Blackfriar: Can the big grocers ride wave of consumer optimism?

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Depending on which piece of this week’s research you look at, consumer confidence has hit between a seven and a 27-year high.

Asda’s latest Income Tracker shows that shoppers have more money in their pocket than any time in the past seven years, thanks to a combination of plunging air fares​ and a hefty drop in the price of food and drink.

The Leeds-based supermarket chain said consumers had an extra £17 a week in their pockets in April this year​, meaning that ​families across the UK now have £187 a week to spend on things they want, rather than items they need – ​​over 10​ per cent​ higher than this time last year.​ This is the highest level of discretionary spending since Asda started its Income Tracker in 2008.

Meanwhile, according to the latest Nielsen ​report, consumer​ confidence has hit a nine-year high on the back of improving job prospects and low inflation.

The proportion of people feeling now ​is​ a good time to spend ​is up at 45​ per cent​ – the highest level since the question first appeared in the survey in 2006.

The UK Consumer Confidence Index hit 97 in the first quarter of this year, the highest level since the first quarter of 2006 when Tony Blair was in his third term, the base interest rate was 4.5 per cent and Facebook first opened to the public.

Of all the data this week, the CBI was the most gung-ho, saying that retailers are more optimistic about sales than at any time in the past three decades.

It added that retail sales are “bounding ahead” as falling prices and a boost to consumer spending power is giving retailers the most upbeat outlook for 27 years.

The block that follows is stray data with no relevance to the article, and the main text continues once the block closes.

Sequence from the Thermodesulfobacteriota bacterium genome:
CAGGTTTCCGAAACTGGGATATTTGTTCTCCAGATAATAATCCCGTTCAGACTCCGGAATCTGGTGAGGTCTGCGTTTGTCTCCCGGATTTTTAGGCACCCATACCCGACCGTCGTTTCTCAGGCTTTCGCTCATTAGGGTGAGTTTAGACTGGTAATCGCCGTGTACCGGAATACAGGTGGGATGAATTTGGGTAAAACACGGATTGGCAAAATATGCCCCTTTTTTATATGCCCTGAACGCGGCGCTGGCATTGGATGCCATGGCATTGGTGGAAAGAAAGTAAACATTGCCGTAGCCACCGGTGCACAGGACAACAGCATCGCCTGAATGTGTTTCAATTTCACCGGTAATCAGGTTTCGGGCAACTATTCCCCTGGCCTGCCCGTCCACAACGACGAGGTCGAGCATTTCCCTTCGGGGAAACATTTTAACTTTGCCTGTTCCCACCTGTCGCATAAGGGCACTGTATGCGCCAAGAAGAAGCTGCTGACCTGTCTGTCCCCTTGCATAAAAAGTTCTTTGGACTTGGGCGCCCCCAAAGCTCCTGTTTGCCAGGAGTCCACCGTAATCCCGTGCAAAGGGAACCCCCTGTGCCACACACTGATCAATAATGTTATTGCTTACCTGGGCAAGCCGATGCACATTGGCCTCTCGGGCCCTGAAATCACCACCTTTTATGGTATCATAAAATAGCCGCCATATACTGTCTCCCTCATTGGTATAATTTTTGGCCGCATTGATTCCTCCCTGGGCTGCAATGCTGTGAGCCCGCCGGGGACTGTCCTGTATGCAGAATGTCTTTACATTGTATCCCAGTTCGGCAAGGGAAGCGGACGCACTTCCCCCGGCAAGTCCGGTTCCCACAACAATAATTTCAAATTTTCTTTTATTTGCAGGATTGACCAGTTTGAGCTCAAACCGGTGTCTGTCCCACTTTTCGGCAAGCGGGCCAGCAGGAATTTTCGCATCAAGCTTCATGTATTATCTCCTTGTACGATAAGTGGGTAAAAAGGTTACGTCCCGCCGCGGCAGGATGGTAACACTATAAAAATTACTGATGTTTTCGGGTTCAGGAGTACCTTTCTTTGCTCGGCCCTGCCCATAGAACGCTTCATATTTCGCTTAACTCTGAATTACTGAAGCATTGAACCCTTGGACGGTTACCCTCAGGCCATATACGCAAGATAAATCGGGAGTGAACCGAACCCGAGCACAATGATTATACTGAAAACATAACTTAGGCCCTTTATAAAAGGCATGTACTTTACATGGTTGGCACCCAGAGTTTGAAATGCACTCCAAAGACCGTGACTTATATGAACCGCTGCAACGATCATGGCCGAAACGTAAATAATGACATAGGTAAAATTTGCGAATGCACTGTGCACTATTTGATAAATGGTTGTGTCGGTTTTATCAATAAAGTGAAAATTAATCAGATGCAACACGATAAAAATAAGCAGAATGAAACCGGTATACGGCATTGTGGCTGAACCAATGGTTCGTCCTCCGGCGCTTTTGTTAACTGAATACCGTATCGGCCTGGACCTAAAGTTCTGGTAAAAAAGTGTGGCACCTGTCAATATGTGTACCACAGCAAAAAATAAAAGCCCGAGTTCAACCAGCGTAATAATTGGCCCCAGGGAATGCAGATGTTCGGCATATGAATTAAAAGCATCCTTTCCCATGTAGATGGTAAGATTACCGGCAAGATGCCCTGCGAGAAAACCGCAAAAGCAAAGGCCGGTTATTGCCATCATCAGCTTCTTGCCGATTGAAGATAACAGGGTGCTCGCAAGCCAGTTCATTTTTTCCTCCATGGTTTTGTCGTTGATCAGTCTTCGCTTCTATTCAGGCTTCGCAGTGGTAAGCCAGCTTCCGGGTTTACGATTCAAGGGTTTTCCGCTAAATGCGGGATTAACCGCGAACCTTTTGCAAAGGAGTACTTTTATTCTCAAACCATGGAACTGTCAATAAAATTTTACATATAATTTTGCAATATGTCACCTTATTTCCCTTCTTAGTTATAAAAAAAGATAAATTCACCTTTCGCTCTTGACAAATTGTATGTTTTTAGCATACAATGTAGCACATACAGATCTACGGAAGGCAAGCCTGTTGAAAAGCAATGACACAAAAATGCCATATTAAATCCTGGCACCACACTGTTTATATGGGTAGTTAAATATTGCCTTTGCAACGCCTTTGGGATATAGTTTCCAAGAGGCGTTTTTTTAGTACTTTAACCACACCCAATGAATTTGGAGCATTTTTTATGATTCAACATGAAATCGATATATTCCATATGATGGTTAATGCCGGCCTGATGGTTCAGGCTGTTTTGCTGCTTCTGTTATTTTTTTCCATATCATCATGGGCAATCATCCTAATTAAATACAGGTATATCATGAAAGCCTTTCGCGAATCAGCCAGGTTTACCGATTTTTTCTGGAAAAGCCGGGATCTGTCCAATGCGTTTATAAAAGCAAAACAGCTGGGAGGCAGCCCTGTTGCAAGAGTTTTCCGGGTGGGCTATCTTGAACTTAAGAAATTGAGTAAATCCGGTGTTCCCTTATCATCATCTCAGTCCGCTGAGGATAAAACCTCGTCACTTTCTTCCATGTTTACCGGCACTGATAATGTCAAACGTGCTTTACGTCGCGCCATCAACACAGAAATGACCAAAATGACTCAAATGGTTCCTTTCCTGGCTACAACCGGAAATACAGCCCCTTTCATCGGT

Around 60 per cent of retailers saw sales rise in the year to May, with just nine per cent reporting a fall, giving a balance of 51 per cent – far greater than expected and the strongest reading since Christmas.

But will this wave of love for the retail sector translate into better times for Britain’s beleaguered supermarkets?

Are shoppers now so accustomed to low prices they won’t trade up from Aldi and Lidl or will they expect their grocery shopping expectations to improve in line with their new found wealth? Evidence suggests that consumers are happy to splash out on trips to the cinema and holidays abroad, but they’re still demanding rock bottom supermarket prices.

Asda CEO Andy Clarke said: “What I’m seeing in my stores is a customer who’s better off financially than 12 months ago, but one who is still battle scarred and choosing to save rather than spend on those extra treats.”

Nielsen UK managing director Steve Smith said the majority of people are still cost-cutting and this could be a habitual trend in the future.

Meanwhile, the Post Office revealed some interesting research: Asked what steps people take to save money ahead of pay-day, 40 per cent said they hunt out reduced items at the supermarket, 39 per cent said they take home-made lunches to work, 34 per cent miss out on social occasions and 13 per cent skip meals in order to save money in the run-up to pay- day.

This shows that by the end of the month, when people feel poor, they hunt down cut-price food at the supermarket, they skip meals and they take home-made lunches to work rather than buy a supermarket meal deal.

The logical conclusion of this is that when people feel better off they will go back to something more akin to their old supermarket spending habits.

Let’s face it, when you’re feeling a bit better off, who wants a bargain basement discount store when you could have the fresh food offer, service and ten times the number of stock lines that a supermarket offers?

This is a great opportunity for Tesco, Asda, Sainsbury’s and Morrisons to win customers back, but only if they accept that customers want clear, plain and honest pricing – no more misleading deals.

People, unlike politicians, know what a pint of milk costs.